India urges higher resources transfer to developing nations

Monday, 30 September 2002, 07:00 Hrs
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WASHINGTON: India Sunday led the developing nations in demanding elimination of trade barriers and an enhanced transfer of resources to help the third world acquire a higher growth path, a perquisite for the elimination of its poverty.

Participating in the annual World Bank-International Monetary Fund (IMF) meetings, Indian Finance Minister Jaswant Singh also raised the controversial issue of Bank-Fund conditionalities attached to its developmental funding, urging a "clear and visible" reduction in their burgeoning numbers.

Since the issue is under review, he suggested that the modified guidelines should provide room for considerable flexibility and take into account country-specific circumstances, including the political economy of programme implementation.

"We need to assiduously avoid a gap-filling approach to conditionalities in which the conditions excluded by one institution is taken up by another," Singh said.

Singh, who is attending the multilateral institutions' annual sessions for the first time after taking over the finance portfolio early this year, emphasized the need for trade promotion through lifting of market barriers erected by the industrialized nations.

In fact, he wanted the multilateral institutions' intervention in persuading rich nations to dismantle their market barriers, described as a major constraint in their developmental efforts. This was an area where the Bank could play a "very important role in identifying crucial constraints and in financing the critical investment needed," the Indian minister said.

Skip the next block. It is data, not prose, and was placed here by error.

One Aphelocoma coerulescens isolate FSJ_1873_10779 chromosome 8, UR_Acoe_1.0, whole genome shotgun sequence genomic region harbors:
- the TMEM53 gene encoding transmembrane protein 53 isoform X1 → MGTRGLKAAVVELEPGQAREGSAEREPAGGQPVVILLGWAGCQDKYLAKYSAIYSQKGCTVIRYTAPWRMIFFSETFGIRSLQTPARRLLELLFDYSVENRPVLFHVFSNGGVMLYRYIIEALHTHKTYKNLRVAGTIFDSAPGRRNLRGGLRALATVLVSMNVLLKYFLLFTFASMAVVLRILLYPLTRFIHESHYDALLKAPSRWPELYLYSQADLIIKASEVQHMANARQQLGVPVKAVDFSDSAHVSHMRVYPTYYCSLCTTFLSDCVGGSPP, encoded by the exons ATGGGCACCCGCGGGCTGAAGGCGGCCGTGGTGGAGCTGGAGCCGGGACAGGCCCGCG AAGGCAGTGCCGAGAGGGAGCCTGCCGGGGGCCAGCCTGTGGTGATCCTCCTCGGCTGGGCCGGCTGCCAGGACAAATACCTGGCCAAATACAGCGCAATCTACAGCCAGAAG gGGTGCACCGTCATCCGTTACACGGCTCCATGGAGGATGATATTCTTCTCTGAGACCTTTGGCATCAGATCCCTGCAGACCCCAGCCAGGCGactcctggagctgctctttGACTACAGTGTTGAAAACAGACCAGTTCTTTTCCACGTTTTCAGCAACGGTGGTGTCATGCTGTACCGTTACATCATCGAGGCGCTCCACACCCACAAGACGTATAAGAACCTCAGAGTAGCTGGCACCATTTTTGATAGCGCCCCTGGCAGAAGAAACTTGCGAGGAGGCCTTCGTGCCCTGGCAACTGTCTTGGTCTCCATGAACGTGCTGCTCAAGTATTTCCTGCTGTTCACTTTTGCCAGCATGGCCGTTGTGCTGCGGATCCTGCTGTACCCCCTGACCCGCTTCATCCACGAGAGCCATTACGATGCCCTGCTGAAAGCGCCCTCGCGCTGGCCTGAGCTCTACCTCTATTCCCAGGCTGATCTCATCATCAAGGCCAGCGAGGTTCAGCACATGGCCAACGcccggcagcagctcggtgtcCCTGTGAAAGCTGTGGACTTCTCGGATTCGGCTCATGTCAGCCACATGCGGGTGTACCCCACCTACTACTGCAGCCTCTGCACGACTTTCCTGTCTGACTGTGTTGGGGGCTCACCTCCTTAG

He favoured the Bank directing its analytic work at further advocating dismantling of trade distorting barriers in industrialized countries and strengthening the abilities of smaller developing countries to negotiate.

The World Bank appeared in agreement with the Indian viewpoint. Chief economist Nicholas Stern told a press conference during the meetings that improving market access for developing countries was one of the most important steps that the rich countries could take to help fight global poverty.

"It is hypocrisy to encourage poor countries to open their markets while imposing protectionist measures that cater to powerful special interests. Rich countries should lead by example," he said.

Barriers to developing countries' exports to high-income countries include tariff peaks and quotas, massive agricultural subsidies, anti-dumping actions, restrictive rules of origin, and product standards that are applied arbitrarily and bureaucratically, sometimes as disguised protectionism.

While arguing for larger capital flows to the poor countries, Singh voiced concern at the declining official development assistance (ODA) despite the monetary consensus on these issues.

In the economic global downturn, he said, India's performance "remains one of the strongest in the world" in sharp contrast to its poor rating by Standard & Poor. He objected to classifying countries into performers and non-performers on the basis of compliance levels determined by markets and rating agencies, rather than international institutions.

Source: IANS
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